Miguel Roig said...

Michael, the paragraph that begins with the line "Another fact is obvious: the human population is the cancer of the biosphere" echoes this scene from the film "The Matrix" in which an 'agent' (a computer program) is interrogating the character, Morpheus, (a human): Sadly, and unless there some drastic changes to the way we live, that is precisely what we seem to have become.

Cally said...

Thank you Michael. Having worked in the interests of Gaia for nearly 50 years, professionally and as a volunteer, I've all but given up on humanity's ability to do the right thing, to the extent that my activism has been reduced to a bumper sticker that says "Good Planets Are Hard to Find." The current surge in interest and implementation of renewable power, organic food, green business, real economics and equal rights is encouraging, but before I go on about the light I see, I want to make a comment that will, for me, be cathartic, because I've never before given voice to it, and I send you deep gratitude to you for providing a place of acceptance for this thought ....

Here goes: We often hear about "invasive species" in our stewardship of natural places, and we are encouraged to take up arms against them, with whatever tools are at hand, no matter how toxic. How blind can we be? Humans are the most invasive species EVER, and what thoughtless harm we do to ecosystems wherever we tread, is beyond forgivable. I could go on.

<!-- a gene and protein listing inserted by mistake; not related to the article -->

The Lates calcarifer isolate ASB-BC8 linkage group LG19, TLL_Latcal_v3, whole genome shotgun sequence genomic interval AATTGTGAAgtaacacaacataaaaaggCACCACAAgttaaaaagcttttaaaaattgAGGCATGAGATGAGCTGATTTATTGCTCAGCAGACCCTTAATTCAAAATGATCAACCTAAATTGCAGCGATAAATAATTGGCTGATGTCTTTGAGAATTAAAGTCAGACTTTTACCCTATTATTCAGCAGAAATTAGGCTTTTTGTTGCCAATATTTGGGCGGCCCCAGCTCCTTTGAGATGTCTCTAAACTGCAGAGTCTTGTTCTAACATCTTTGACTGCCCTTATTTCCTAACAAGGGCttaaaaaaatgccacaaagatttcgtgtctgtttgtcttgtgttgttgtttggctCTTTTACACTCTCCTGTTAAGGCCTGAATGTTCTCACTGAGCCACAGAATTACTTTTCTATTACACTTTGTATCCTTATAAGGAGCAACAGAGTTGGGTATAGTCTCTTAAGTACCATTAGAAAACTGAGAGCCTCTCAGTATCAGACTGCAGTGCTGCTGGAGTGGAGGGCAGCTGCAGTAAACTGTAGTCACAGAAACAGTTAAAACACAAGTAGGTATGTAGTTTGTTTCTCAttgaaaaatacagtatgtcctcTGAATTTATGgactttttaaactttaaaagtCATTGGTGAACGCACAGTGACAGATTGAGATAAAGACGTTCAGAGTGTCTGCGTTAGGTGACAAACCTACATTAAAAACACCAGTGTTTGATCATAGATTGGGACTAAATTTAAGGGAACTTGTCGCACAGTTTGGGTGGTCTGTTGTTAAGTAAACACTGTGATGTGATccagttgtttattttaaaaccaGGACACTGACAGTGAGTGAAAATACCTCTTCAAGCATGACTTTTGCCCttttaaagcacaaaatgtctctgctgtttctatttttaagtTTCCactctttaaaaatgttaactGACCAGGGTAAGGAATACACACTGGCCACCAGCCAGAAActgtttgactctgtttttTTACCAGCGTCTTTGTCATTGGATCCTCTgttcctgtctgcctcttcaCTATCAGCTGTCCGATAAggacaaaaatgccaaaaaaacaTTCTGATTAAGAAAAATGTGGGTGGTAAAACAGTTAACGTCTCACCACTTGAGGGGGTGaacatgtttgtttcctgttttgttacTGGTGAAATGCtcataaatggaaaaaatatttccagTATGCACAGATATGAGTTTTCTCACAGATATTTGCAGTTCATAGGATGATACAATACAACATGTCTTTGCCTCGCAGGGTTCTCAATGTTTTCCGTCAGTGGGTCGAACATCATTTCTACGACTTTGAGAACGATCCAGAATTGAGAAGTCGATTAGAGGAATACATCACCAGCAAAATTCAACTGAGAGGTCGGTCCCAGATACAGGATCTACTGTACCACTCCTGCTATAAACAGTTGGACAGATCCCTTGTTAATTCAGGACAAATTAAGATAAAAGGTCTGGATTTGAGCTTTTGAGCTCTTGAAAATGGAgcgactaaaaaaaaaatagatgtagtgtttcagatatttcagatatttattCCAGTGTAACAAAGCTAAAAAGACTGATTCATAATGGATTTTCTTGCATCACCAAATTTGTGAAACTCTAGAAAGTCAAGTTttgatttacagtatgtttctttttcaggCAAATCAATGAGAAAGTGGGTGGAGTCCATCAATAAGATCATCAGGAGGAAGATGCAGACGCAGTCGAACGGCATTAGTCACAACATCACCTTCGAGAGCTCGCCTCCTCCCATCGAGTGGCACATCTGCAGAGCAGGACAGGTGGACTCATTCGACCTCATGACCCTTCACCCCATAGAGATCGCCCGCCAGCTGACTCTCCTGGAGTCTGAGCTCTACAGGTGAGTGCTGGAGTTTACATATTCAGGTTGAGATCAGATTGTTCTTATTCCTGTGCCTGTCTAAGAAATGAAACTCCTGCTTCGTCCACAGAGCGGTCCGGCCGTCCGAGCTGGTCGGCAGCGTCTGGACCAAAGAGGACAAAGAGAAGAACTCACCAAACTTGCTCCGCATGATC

But to the light .... Have you heard of Kate Raworth, the first economist to understand the world "economy" since E.F. Schumacher? She's got a really wonderful TED talk, and has written a book on how we might make these deep changes for the good of all beings, sentient and otherwise. Revolutionary ideas. I'd like to see her in a world leadership position.

And Green Biz, though it is devoted to continuing profitability, is big on the circular economy and radical change in how business is conducted. Their email newsletters often give me some otherwise difficult-to-access hope for the planet.

Project Drawdown is also inspiring. Masterminded by Paul Hawken (a thinker almost as multi-faceted as you!), it's taking over university classrooms and might soon be appreciated in the larger world.

The climate crisis is a gigantic flywheel -- a juggernaut; it can't be turned on a dime on the day that the naysayers finally get it, and nothing will bring back the extinct creatures and plants. May we learn from our self-inflicted crisis before it's too late.

With gratitude for your tireless and thoughtful instigation of right thinking, your courage in researching and offering up that which most would not bother with for fear of criticism (like Joseph of Copertino and Miracles, just for example). But mostly for your faith in our true human potential and your work to awaken it.

Michael Grosso said...

Thank you, Cally, for your informative comments. I'm afraid that before people en masse wake up to what's happening, we'll have passed the tipping points that will drive us toward epochal ruin. "Juggernaut" is very good word to describe the climate crisis. After we reach bottom, it will probably take a millennium before anything like the rebirth of civilization will transpire.